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ABSTRACT: Childhood maltreatment (CM) history has been associated with poor treatment response in major depressive disorder (MDD), but the mechanisms underlying this relationship remain opaque. Dysfunction in the neural circuits for executive cognition is a putative neurobiological consequence of CM that may contribute importantly to adverse clinical outcomes. We used behavioral and neuroimaging measures of executive functioning to assess their contribution to the relationship between CM and antidepressant response in MDD patients. Ninety eight medication-free MDD outpatients participating in the International Study to Predict Optimized Treatment in Depression were assessed at baseline on behavioral neurocognitive measures and functional magnetic resonance imaging during tasks probing working memory (continuous performance task, CPT) and inhibition (Go/No-go). Seventy seven patients completed 8 weeks of antidepressant treatment. Baseline behavioral and neuroimaging measures were assessed in relation to CM (history of childhood physical, sexual, and/or emotional abuse) and posttreatment depression outcomes. Patients with maltreatment exhibited decreased modulation of right dorsolateral prefrontal cortex (DLPFC) activity during working memory updating on the CPT, and a corresponding impairment in CPT behavioral performance outside the scanner. No between-group differences were found for imaging or behavior on the Go/No-go test of inhibition. Greater DLPFC activity during CPT significantly predicted posttreatment symptom improvement in patients without maltreatment, whereas the relationship between DLPFC activity and symptom change was nonsignificant, and in the opposite direction, in patients with maltreatment. The effect of CM on prefrontal circuitry involved in executive function is a potential predictor of antidepressant outcomes. © 2015 Wiley Periodicals, Inc.Depression and Anxiety 04/2015; DOI:10.1002/da.22368 · 4.29 Impact Factor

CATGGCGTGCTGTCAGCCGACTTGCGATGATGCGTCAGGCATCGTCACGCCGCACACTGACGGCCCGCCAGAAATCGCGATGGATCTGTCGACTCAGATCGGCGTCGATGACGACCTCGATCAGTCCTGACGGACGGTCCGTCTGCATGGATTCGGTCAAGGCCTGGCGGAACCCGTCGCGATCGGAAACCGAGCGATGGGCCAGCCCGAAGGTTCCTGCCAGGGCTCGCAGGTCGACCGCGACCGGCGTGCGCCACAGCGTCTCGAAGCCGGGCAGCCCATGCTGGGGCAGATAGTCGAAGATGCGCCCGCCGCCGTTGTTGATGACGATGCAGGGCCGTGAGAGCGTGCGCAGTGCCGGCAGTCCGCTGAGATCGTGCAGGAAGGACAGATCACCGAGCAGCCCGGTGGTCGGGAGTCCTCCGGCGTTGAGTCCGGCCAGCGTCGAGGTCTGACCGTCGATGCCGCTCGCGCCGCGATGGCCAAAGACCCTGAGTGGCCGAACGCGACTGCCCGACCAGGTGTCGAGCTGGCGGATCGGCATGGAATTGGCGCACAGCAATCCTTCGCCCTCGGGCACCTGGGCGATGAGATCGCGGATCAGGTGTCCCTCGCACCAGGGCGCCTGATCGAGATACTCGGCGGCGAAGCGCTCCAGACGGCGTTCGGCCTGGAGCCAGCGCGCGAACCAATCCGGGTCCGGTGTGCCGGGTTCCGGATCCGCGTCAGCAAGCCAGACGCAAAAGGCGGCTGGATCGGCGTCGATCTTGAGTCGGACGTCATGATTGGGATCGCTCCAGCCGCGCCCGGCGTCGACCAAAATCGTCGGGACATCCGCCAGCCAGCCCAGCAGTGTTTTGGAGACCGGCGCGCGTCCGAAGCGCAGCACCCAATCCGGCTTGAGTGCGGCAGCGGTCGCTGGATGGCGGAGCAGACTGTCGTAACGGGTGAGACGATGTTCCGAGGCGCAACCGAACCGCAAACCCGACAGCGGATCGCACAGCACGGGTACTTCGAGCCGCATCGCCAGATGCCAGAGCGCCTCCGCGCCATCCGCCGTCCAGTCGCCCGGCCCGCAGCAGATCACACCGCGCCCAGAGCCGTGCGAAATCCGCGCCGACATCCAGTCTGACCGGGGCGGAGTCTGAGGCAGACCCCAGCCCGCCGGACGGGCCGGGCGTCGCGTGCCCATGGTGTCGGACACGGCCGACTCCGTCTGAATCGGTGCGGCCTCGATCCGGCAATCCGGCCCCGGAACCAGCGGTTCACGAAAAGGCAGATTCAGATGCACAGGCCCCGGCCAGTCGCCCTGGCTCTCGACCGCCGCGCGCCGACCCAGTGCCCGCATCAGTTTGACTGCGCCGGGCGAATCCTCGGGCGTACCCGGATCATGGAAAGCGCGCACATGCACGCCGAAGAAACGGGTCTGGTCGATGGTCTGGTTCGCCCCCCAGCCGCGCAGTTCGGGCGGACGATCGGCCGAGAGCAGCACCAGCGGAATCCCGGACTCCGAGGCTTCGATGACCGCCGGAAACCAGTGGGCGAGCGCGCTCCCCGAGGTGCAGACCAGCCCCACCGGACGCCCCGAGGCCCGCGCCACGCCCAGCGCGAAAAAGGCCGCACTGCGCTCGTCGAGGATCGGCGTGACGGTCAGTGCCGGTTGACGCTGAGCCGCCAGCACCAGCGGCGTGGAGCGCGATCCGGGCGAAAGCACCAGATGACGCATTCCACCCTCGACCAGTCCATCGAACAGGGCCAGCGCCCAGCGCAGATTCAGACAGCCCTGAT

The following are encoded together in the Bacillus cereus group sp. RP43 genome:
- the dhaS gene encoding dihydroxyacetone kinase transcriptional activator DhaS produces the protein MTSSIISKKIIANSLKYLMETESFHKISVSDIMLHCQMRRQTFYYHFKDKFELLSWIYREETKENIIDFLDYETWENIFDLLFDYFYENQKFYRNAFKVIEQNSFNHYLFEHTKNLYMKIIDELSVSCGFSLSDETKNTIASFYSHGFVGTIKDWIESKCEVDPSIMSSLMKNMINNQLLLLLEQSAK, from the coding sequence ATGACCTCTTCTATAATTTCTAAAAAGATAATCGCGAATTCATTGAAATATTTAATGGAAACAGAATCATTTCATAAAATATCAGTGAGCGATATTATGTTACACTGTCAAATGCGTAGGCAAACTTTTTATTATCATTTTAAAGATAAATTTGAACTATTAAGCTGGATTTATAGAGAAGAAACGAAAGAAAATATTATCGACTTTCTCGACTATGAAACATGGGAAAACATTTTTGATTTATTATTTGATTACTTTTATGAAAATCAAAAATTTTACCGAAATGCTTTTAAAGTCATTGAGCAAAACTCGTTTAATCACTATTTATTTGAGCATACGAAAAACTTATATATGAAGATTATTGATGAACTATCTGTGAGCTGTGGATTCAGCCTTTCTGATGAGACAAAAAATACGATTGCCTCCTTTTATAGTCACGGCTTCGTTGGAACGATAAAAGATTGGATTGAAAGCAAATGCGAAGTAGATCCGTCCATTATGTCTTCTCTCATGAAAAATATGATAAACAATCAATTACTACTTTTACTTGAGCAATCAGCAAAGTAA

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ABSTRACT: Depression is prevalent in patients with physical disorders, particularly in those with severe disorders such as cancer, stroke, and acute coronary syndrome. Depression has an adverse impact on the courses of these diseases that includes poor quality of life, more functional impairments, and a higher mortality rate. Patients with physical disorders are at higher risk of depression. This is particularly true for patients with genetic and epigenetic predictors, environmental vulnerabilities such as past depression, higher disability, and stressful life events. Such patients should be monitored closely. To appropriately manage depression in these patients, comprehensive and integrative care that includes antidepressant treatment (with considerations for adverse effects and drug interactions), treatment of the physical disorder, and collaborative care that consists of disease education, cognitive reframing, and modification of coping style should be provided. The objective of the present review was to present and summarize the prevalence, risk factors, clinical correlates, current pathophysiological aspects including genetics, and treatments for depression comorbid with physical disorders. In particular, we tried to focus on severe physical disorders with high mortality rates, such as cancer, stroke, and acute coronary syndrome, which are highly comorbid with depression. This review will enhance our current understanding of the association between depression and serious medical conditions, which will allow clinicians to develop more advanced and personalized treatment options for these patients in routine clinical practice.04/2015; 51(1):8-18. DOI:10.4068/cmj.2015.51.1.8